These are just fantastic. The long exposure makes the water look like mercury. Superb tones.

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I know that it might seem odd posting a photo of a row of books, but I really like this image.  I have shot dozens of practice or test shots of this very same bookshelf over the years, but none have come close to this one in terms of sharpness, detail, tonality and what I would call radiance.  All credit goes to the monochrome sensor in the Q2M. Those who say that converting from color to B&W can replicate this look are sorely mistaken.  I hope that the web jpeg will do justice to what I see on my monitor and in the 10 x 15 inch print that I made. Definitely click on the image to see the better large view.  BTW, I used a light yellow filter.

 

Edited by robgo2
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23 minutes ago, robgo2 said:

I know that it might seem odd posting a photo of a row of books, but I really like this image.  I have shot dozens of practice or test shots of this very same bookshelf over the years, but none have come close to this one in terms of sharpness, detail, tonality and what I would call radiance.  All credit goes to the monochrome sensor in the Q2M. Those who say that converting from color to B&W can replicate this look are sorely mistaken.  I hope that the web jpeg will do justice to what I see on my monitor and in the 10 x 15 inch print that I made. Definitely click on the image to see the better large view.  BTW, I used a light yellow filter.

 

Some people will never agree, or can see it - and it's all fine in my book.

So it does not surprise me seeing great results - what I am shocked is seeing so many photography books....

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1 hour ago, nwphil said:

Some people will never agree, or can see it - and it's all fine in my book.

So it does not surprise me seeing great results - what I am shocked is seeing so many photography books....

Phil,

That's just a fraction of my photo book collection, which I have been building over many years.  Usually, it's about 1 to 2 books each year, many received as gifts.

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1 hour ago, robgo2 said:

Phil,

That's just a fraction of my photo book collection, which I have been building over many years.  Usually, it's about 1 to 2 books each year, many received as gifts.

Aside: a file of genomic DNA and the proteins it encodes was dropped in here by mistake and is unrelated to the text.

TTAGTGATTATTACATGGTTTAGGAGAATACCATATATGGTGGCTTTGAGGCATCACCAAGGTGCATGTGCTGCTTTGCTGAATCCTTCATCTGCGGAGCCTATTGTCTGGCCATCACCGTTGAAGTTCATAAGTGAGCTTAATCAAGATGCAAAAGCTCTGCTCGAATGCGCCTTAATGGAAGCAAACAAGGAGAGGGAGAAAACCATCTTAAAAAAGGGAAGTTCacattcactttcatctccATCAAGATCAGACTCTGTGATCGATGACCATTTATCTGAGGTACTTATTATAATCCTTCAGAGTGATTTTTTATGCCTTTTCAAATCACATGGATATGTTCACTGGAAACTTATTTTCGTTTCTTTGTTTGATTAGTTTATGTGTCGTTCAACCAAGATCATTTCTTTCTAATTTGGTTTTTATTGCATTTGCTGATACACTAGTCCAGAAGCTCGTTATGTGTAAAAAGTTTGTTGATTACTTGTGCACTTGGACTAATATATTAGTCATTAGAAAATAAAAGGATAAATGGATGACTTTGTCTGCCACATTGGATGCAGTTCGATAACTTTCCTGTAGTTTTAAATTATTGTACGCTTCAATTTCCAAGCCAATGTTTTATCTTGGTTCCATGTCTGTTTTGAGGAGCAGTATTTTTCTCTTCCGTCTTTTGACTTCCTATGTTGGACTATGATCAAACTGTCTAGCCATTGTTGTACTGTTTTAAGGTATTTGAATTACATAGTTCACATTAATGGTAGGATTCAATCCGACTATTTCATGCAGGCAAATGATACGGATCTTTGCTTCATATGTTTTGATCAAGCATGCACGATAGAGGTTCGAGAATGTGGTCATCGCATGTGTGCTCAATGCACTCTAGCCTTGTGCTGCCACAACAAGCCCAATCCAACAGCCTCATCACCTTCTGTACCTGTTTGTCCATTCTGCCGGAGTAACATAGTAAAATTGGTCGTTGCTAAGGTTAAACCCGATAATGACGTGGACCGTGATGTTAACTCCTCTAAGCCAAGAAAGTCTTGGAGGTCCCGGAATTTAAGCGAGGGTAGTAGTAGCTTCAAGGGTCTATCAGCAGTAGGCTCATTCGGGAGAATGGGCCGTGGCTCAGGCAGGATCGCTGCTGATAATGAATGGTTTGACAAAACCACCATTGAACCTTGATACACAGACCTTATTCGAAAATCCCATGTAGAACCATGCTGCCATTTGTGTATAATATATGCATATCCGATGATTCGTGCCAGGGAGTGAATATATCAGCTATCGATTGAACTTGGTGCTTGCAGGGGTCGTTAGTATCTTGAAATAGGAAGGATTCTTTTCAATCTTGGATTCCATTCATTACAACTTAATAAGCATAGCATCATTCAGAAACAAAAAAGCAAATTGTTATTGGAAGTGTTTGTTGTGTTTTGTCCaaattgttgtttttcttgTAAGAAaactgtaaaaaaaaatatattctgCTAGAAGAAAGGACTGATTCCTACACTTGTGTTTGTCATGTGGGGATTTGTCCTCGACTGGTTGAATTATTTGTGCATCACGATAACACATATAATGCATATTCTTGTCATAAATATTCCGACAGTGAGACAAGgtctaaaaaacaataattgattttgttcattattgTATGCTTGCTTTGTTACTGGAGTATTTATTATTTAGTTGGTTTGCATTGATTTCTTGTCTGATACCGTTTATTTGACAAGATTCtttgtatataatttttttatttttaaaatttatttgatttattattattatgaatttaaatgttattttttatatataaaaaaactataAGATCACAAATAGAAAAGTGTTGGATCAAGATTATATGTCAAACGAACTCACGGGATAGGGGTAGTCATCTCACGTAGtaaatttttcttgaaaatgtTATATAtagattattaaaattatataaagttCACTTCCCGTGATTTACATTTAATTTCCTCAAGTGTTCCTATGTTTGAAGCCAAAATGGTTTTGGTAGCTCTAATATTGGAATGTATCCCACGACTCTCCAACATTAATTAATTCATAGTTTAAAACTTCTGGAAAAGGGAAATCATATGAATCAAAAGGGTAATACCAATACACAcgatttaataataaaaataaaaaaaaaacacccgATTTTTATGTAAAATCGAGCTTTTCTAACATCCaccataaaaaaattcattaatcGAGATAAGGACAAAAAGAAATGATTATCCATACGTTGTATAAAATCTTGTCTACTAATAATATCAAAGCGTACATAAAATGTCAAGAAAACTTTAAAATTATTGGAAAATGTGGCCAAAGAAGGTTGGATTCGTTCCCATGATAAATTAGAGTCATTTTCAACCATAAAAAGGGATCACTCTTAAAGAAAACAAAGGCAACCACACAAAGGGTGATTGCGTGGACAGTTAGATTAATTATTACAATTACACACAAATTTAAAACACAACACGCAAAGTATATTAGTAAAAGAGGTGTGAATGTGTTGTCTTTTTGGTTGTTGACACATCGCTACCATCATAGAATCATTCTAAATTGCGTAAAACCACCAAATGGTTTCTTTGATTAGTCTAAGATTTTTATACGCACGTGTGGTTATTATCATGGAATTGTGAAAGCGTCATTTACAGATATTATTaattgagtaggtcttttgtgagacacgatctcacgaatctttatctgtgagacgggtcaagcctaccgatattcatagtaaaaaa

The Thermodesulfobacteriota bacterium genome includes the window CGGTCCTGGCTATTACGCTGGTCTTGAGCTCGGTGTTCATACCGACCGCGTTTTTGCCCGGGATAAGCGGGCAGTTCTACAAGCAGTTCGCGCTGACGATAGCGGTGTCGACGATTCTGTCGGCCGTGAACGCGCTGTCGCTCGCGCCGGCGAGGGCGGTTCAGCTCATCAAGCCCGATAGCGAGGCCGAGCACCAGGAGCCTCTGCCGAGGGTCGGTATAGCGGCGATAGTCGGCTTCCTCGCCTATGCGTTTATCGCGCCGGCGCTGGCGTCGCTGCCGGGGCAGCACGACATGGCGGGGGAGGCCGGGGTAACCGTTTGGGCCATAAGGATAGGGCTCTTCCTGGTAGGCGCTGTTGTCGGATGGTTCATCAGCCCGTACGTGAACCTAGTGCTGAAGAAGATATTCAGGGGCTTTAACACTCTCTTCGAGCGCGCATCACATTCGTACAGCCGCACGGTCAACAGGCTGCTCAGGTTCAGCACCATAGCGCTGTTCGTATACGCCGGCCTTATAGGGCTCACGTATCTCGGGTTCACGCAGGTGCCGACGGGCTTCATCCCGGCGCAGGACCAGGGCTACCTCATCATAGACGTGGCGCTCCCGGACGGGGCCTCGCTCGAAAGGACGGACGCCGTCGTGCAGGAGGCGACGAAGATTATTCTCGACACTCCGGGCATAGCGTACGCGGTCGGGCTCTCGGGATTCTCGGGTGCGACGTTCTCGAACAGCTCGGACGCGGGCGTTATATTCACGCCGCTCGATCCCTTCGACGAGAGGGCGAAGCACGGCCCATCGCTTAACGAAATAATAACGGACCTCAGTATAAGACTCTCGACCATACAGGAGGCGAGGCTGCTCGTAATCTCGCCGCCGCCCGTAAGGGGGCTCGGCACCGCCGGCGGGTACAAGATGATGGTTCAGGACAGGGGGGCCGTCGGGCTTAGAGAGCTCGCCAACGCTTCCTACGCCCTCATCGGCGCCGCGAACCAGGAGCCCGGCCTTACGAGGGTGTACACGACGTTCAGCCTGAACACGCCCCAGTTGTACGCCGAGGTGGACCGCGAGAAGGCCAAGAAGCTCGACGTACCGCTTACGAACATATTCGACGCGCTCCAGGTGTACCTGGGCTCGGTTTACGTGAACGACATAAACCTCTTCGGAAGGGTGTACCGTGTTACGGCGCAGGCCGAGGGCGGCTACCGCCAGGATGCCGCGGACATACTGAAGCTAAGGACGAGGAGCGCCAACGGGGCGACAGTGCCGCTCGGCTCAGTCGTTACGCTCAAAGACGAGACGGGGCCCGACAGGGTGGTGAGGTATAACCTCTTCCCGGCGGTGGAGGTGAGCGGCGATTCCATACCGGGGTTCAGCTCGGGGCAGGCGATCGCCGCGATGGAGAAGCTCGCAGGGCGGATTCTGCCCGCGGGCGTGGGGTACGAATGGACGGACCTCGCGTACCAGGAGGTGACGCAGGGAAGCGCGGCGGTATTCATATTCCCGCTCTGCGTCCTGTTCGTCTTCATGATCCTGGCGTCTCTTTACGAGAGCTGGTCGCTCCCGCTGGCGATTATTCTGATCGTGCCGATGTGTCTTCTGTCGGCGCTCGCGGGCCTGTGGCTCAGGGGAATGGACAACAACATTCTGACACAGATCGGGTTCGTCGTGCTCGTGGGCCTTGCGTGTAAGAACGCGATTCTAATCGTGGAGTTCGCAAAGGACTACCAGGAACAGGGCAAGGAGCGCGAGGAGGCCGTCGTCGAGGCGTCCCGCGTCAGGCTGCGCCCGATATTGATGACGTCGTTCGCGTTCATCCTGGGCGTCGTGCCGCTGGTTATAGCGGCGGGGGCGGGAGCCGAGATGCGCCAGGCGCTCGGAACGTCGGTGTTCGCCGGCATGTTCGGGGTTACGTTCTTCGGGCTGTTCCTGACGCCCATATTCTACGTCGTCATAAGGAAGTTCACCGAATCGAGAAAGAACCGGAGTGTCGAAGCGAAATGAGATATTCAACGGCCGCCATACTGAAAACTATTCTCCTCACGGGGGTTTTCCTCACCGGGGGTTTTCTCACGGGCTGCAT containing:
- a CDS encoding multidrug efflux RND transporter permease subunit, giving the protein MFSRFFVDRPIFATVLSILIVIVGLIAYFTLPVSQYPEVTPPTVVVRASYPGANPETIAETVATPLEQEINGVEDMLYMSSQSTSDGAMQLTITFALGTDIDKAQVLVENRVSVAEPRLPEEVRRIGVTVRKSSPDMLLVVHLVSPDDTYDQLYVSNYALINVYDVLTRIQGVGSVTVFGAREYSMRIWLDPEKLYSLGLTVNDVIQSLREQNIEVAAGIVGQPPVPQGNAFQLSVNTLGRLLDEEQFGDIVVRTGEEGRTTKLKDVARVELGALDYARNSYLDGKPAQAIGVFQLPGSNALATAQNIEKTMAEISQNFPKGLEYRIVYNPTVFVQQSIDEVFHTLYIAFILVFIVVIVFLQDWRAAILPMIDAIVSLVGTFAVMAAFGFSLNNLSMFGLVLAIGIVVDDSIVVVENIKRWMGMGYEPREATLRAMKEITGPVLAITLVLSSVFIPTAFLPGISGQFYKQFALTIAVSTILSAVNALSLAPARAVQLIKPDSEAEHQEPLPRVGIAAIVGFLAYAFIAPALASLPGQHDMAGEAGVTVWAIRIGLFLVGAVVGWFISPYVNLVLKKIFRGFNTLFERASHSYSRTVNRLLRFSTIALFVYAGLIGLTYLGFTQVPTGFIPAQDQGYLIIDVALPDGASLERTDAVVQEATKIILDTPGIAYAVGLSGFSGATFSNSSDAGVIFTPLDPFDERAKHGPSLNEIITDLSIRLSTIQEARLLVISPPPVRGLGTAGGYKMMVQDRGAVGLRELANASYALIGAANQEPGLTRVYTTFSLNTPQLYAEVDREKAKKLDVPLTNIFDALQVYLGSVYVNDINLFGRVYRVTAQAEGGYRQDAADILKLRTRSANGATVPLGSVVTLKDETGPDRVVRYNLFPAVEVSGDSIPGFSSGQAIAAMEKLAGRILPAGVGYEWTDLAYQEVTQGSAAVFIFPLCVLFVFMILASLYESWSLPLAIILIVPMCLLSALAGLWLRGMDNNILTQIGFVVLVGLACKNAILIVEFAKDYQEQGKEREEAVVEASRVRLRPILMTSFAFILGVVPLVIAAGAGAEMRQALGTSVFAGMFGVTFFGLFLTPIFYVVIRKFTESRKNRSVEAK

...just teasing you Rob - interesting titles for sure in that fraction

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4 hours ago, robgo2 said:

I know that it might seem odd posting a photo of a row of books, but I really like this image.  I have shot dozens of practice or test shots of this very same bookshelf over the years, but none have come close to this one in terms of sharpness, detail, tonality and what I would call radiance.  All credit goes to the monochrome sensor in the Q2M. Those who say that converting from color to B&W can replicate this look are sorely mistaken.  I hope that the web jpeg will do justice to what I see on my monitor and in the 10 x 15 inch print that I made. Definitely click on the image to see the better large view.  BTW, I used a light yellow filter.

 

 

Naturally, I'm desperate to know the name of the book with the spine not on view..

Nice shot.

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1 minute ago, RobM said:

 

Naturally, I'm desperate to know the name of the book with the spine not on view..

Nice shot.

It’s “Vivian Maier—A Photographer Found.”  The book is too tall to stand upright on that shelf. It was a birthday gift from someone in my family, but I can’t remember who. Maier did most of her work in Chicago, which is where I was born and grew up.  She was a nanny to some people that I know and was always taking pictures   Of course, no one realized what an artist she was, and she died penniless. Her fame came only posthumously.